If you haven’t noticed, late summer is prime triathlon season. Everyone’s got a grinning selfie with medal and social media is giving me a little bit of the racing bug. This weekend something major happened: I rode a bike that moved through space. I rode it from Point A to Point B (well, several times, since I rode a circular loop in a park).
But it wasn’t on a trainer or a Spin bike. It was my real bike. And although it had been 18 months (!) since I pedaled outdoors, my love for the bike was still there. I really do love riding outside. Nothing crazy, just a warmup 21 miles with Tara who is awesome for getting me out there.
I also woke up early (for me, 6 a.m.) on Sunday to volunteer at a race in my hometown, a 10K that’s held on the trails I run on. I ran this two years ago and I love these trails. It was nice to see all the runners and do the running-water-cup-handoff…Who knew the super fast people drink water at a 10K? Almost all of the leaders drank. I figured they didn’t have time for that when they’re running under 40 minutes but they did. Now I’m rethinking my no-water-stop-stance when I race.
The major takeaway from that was that getting up early wasn’t SO bad. I made sure to get up after one of Henry’s multiple night nursings (yeah) and then my husband slept in the bed with him (yeah) to replace me and hopefully keep Henry asleep (yeah) and I didn’t feel DEATHLY tired or anything.
At least until 8 p.m. when I only had enough energy to be really grumpy and lay on the floor as my kids ran frenetically around me. They were insane bouncing off the walls. For hours. It was so bad my husband and I actually wondered for a few minutes if a chocolate cupcake she ate earlier had been made with espresso and I was going to call the bakery and ask if it had SpeedMethBalls as a secret ingredient.
And amazingly, the morning I left early, Henry woke to root around for the boob around 7 a.m. and found it wasn’t there (just a sleeping, useless due to non-lactation parent) but only cried for a reported minute and went back to sleep. So that worked out well. Maybe I can even start meeting friends for early weekend morning rides. I just require a nap or a padded cell for the 8 p.m. decline in mental function that’s sure to follow.
So if I can ride my bike outside, I can get up early (sometimes) and I want to race, the logical next step is to sign up for a half Ironman, right?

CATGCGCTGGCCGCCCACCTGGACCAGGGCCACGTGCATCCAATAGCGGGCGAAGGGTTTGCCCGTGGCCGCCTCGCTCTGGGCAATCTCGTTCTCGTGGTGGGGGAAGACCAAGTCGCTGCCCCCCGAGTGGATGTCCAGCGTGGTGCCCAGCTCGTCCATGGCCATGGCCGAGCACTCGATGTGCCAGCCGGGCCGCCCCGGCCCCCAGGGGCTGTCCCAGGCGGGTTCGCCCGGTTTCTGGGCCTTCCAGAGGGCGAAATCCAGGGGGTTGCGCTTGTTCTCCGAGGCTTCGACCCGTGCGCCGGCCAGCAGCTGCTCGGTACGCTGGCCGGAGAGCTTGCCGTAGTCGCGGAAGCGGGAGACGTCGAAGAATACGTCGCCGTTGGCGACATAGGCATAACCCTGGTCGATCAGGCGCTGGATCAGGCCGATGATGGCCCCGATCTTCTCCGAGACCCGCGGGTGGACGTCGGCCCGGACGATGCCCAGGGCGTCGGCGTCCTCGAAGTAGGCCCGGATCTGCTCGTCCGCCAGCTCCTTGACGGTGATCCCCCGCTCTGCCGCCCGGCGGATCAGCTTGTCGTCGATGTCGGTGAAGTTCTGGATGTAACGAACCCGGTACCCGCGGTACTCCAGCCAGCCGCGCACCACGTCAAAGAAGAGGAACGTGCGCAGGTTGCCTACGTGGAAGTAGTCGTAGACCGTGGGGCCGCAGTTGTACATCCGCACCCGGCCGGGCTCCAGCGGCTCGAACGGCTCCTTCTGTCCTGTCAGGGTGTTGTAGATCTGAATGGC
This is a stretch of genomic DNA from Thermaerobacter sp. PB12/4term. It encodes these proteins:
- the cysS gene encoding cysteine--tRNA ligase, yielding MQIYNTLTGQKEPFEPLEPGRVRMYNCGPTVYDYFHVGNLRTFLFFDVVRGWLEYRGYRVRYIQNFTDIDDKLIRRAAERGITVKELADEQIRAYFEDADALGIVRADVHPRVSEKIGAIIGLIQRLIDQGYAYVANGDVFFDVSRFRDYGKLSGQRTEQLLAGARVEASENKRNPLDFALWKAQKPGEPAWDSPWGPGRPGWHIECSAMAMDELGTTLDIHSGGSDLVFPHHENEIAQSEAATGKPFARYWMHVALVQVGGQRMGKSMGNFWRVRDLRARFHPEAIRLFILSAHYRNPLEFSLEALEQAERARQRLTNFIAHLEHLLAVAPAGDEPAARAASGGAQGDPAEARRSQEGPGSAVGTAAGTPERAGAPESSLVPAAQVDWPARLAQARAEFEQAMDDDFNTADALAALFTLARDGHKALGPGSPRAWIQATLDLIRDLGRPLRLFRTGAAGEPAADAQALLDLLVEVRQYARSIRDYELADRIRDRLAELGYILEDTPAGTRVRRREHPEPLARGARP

Let me ennumerate the problems with triathlons. Or, more specifically, my problems with triathlons.
1. You have to wake up at 3 a.m. Or 2 a.m. Or so early it’s actually the day before. You have to go to bed, then jump right out of bed and start getting ready. What is with the masochistic Type A personality high school drill sergeant obsession of these tri people? They delight in thinking they are morally superior because they biked and ran before everyone else woke up. Some of us were born with a different circadian clock. If we happen to also like to race, we’re pretty much screwed.
2. You have to swim.
3. You have to swim in open water.
4. You have to swim in open water in a wetsuit.
I can’t wear a wetsuit. When I tried to swim in a wetsuit, I had panic attacks and thought I was being choked to death. I had to peel the wetsuit off every time and swim without it. I still had a panic attack about 50% of the time without it, but still better. I’ve tried different types, sizes, etc. I will have to solve this issue before I can do most of the races around here, especially early season ones. And even the later ones, when the water is warm enough to swim without a suit, I kind of get screwed because all things being equal, wetsuits make you faster.
5. You have to do crap like change your own tires and learn the mechanics of how your bike functions. I just find this boring, and thus, I am obstinately stupid about it all. I’d like to be a cool chick who can fix my own shit, but, no. Science, math, troubleshooting electronics that break, I’m there. Packing my bike into a box and putting it back together? I’d rather rebuild a car transmission. In other words, I’d rather walk.
6. You have to FIT INTO your sized small wetsuit from before your last baby to swim in open water in a wetsuit.
But with all this being complained about, I do want to do another triathlon. I just need to wean my baby, get him to sleep all night, get back to my former paces and fitness level, and find a way to learn to swim, and obtain endless child care for my children to train. So I should be ready for a sprint triathlon next summer.
Or, in fifteen years. See you then! At 1 a.m.!